LeConte[edit]

Perhaps the most exhaustive discussion of the production of this material is the 1862 LeConte text.[12] He was writing with the express purpose of increasing production in the Confederate States to support their needs during the American Civil War. Since he was calling for the assistance of rural farming communities, the descriptions and instructions are both simple and explicit. He details the "French Method", along with several variations, as well as a "Swiss method". N.B. Many references have been made to a method using only straw and urine, but there is no such method in this work.

French method[edit]

Niter-beds are prepared by mixing manure with either mortar or wood ashes, common earth and organic materials such as straw to give porosity to a compost pile typically 1.5×2×5 meters in size.[12] The heap was usually under a cover from the rain, kept moist with urine, turned often to accelerate the decomposition, then finally leached with water after approximately one year, to remove the soluble calcium nitrate which was then converted to potassium nitrate by filtering through the potash.

Swiss method[edit]

LeConte describes a process using only urine and not dung, referring to it as the Swiss method. Urine is collected directly, in a sandpit under a stable. The sand itself is dug out and leached for nitrates which were then converted to potassium nitrate via potash, as above.

From nitric acid[edit]

From 1903 until the World War I era, potassium nitrate for black powder and fertilizer was produced on an industrial scale from nitric acid produced via the Birkeland–Eyde process, which used an electric arc to oxidize nitrogen from the air. During World War I the newly industrialized Haber process (1913) was combined with the Ostwald process after 1915, allowing Germany to produce nitric acid for the war after being cut off from its supplies of mineral sodium nitrates from Chile (see nitratite). The Haber process catalyzes ammonia production from atmospheric nitrogen, and industrially produced hydrogen. From the end of World War I until today, practically all organic nitrates have been produced from nitric acid from the oxidation of ammonia in this way. Some sodium nitrate is still mined industrially. Almost all potassium nitrate, now used only as a fine chemical, is produced from basic potassium salts and nitric acid.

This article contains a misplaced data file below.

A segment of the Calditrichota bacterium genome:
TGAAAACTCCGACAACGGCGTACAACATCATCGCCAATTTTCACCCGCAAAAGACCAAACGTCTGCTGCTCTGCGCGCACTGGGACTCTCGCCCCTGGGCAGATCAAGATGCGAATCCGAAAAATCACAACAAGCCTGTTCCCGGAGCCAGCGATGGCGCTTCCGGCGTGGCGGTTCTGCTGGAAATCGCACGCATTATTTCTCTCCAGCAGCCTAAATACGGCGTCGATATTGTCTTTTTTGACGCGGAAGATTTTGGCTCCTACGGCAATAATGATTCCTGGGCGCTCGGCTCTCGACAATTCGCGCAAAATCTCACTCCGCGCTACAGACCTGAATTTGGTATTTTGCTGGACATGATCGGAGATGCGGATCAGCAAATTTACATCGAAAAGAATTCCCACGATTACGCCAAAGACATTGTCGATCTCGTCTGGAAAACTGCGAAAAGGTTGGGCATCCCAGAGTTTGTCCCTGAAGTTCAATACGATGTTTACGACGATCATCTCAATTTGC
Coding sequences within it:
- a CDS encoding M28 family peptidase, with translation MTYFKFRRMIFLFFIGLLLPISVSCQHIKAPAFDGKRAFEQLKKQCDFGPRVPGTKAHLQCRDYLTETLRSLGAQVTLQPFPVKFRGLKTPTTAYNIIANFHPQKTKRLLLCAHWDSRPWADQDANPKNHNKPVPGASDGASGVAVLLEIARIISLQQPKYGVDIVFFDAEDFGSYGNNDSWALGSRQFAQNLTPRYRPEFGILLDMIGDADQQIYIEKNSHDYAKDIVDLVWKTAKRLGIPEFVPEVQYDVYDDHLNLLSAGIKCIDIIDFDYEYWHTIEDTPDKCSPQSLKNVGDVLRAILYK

History of use[edit]

Potassium nitrates supplied the oxidant and much of the energy for gunpowder in the 19th century, but after 1889, small arms and large artillery increasingly began to depend on cordite, a smokeless powder which required in manufacture large quantities of nitric acid derived from mineral nitrates (either potassium nitrate, or increasingly sodium nitrate), and the basic industrial chemical sulfuric acid. These propellants, like all nitrated explosives (nitroglycerine, TNT, etc.) use both parts of the nitrate ion: the oxygen promotes rapid combustion (thermal energy), and the expansion of the previously solid nitrogen to N2 gas provides kinetic energy.

Production[edit]

Potassium nitrate can be made by combining ammonium nitrate and potassium hydroxide.

NH4NO3 (aq) + KOH (aq) → NH3 (g) + KNO3 (aq) + H2O (l)

An alternative way of producing potassium nitrate without a by-product of ammonia is to combine ammonium nitrate and potassium chloride, easily obtained as a sodium-free salt substitute.

NH4NO3 (aq) + KCl (aq) → NH4Cl (aq) + KNO3 (aq)

Potassium nitrate can also be produced by neutralizing nitric acid with potassium hydroxide. This reaction is highly exothermic.

KOH (aq) + HNO3 → KNO3 (aq) + H2O (l)

On industrial scale it is prepared by the double displacement reaction between sodium nitrate and potassium chloride.

NaNO3 (aq) + KCl (aq) → NaCl (aq) + KNO3 (aq)

Properties[edit]

The crystal structure of KNO3

Potassium nitrate has an orthorhombic crystal structure at room temperature, which transforms to a trigonal system at 129 °C. Upon heating to temperatures between 550 and 790 °C under an oxygen atmosphere, it loses oxygen and reaches a temperature dependent equilibrium with potassium nitrite:[13]